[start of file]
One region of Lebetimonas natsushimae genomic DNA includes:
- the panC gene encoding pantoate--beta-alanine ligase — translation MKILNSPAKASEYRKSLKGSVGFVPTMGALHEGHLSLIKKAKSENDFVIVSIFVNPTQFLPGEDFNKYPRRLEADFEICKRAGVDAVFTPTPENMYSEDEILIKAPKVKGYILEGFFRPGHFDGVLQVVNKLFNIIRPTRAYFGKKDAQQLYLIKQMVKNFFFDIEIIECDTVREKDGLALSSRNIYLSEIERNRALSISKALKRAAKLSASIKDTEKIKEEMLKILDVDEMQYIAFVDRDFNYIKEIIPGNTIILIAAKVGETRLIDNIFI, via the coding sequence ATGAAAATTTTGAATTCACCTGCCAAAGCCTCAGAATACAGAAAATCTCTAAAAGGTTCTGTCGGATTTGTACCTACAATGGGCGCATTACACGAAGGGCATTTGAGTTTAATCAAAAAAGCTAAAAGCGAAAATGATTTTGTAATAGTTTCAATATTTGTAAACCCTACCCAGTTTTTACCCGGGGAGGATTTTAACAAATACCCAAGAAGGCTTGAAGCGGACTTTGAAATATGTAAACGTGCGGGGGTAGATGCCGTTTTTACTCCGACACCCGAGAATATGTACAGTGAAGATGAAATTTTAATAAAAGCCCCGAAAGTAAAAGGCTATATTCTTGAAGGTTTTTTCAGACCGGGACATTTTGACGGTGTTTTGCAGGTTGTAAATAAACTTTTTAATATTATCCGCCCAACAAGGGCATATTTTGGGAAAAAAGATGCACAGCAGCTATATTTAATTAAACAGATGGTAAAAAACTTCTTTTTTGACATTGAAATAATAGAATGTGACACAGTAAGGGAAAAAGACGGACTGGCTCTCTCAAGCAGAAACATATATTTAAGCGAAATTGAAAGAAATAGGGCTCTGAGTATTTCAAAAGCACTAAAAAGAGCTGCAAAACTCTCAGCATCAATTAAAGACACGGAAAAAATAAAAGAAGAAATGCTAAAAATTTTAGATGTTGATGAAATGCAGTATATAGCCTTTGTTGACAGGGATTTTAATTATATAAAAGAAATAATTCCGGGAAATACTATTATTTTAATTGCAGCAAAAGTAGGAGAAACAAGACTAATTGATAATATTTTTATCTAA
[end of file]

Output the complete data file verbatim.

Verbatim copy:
One region of Lebetimonas natsushimae genomic DNA includes:
- the panC gene encoding pantoate--beta-alanine ligase — translation MKILNSPAKASEYRKSLKGSVGFVPTMGALHEGHLSLIKKAKSENDFVIVSIFVNPTQFLPGEDFNKYPRRLEADFEICKRAGVDAVFTPTPENMYSEDEILIKAPKVKGYILEGFFRPGHFDGVLQVVNKLFNIIRPTRAYFGKKDAQQLYLIKQMVKNFFFDIEIIECDTVREKDGLALSSRNIYLSEIERNRALSISKALKRAAKLSASIKDTEKIKEEMLKILDVDEMQYIAFVDRDFNYIKEIIPGNTIILIAAKVGETRLIDNIFI, via the coding sequence ATGAAAATTTTGAATTCACCTGCCAAAGCCTCAGAATACAGAAAATCTCTAAAAGGTTCTGTCGGATTTGTACCTACAATGGGCGCATTACACGAAGGGCATTTGAGTTTAATCAAAAAAGCTAAAAGCGAAAATGATTTTGTAATAGTTTCAATATTTGTAAACCCTACCCAGTTTTTACCCGGGGAGGATTTTAACAAATACCCAAGAAGGCTTGAAGCGGACTTTGAAATATGTAAACGTGCGGGGGTAGATGCCGTTTTTACTCCGACACCCGAGAATATGTACAGTGAAGATGAAATTTTAATAAAAGCCCCGAAAGTAAAAGGCTATATTCTTGAAGGTTTTTTCAGACCGGGACATTTTGACGGTGTTTTGCAGGTTGTAAATAAACTTTTTAATATTATCCGCCCAACAAGGGCATATTTTGGGAAAAAAGATGCACAGCAGCTATATTTAATTAAACAGATGGTAAAAAACTTCTTTTTTGACATTGAAATAATAGAATGTGACACAGTAAGGGAAAAAGACGGACTGGCTCTCTCAAGCAGAAACATATATTTAAGCGAAATTGAAAGAAATAGGGCTCTGAGTATTTCAAAAGCACTAAAAAGAGCTGCAAAACTCTCAGCATCAATTAAAGACACGGAAAAAATAAAAGAAGAAATGCTAAAAATTTTAGATGTTGATGAAATGCAGTATATAGCCTTTGTTGACAGGGATTTTAATTATATAAAAGAAATAATTCCGGGAAATACTATTATTTTAATTGCAGCAAAAGTAGGAGAAACAAGACTAATTGATAATATTTTTATCTAA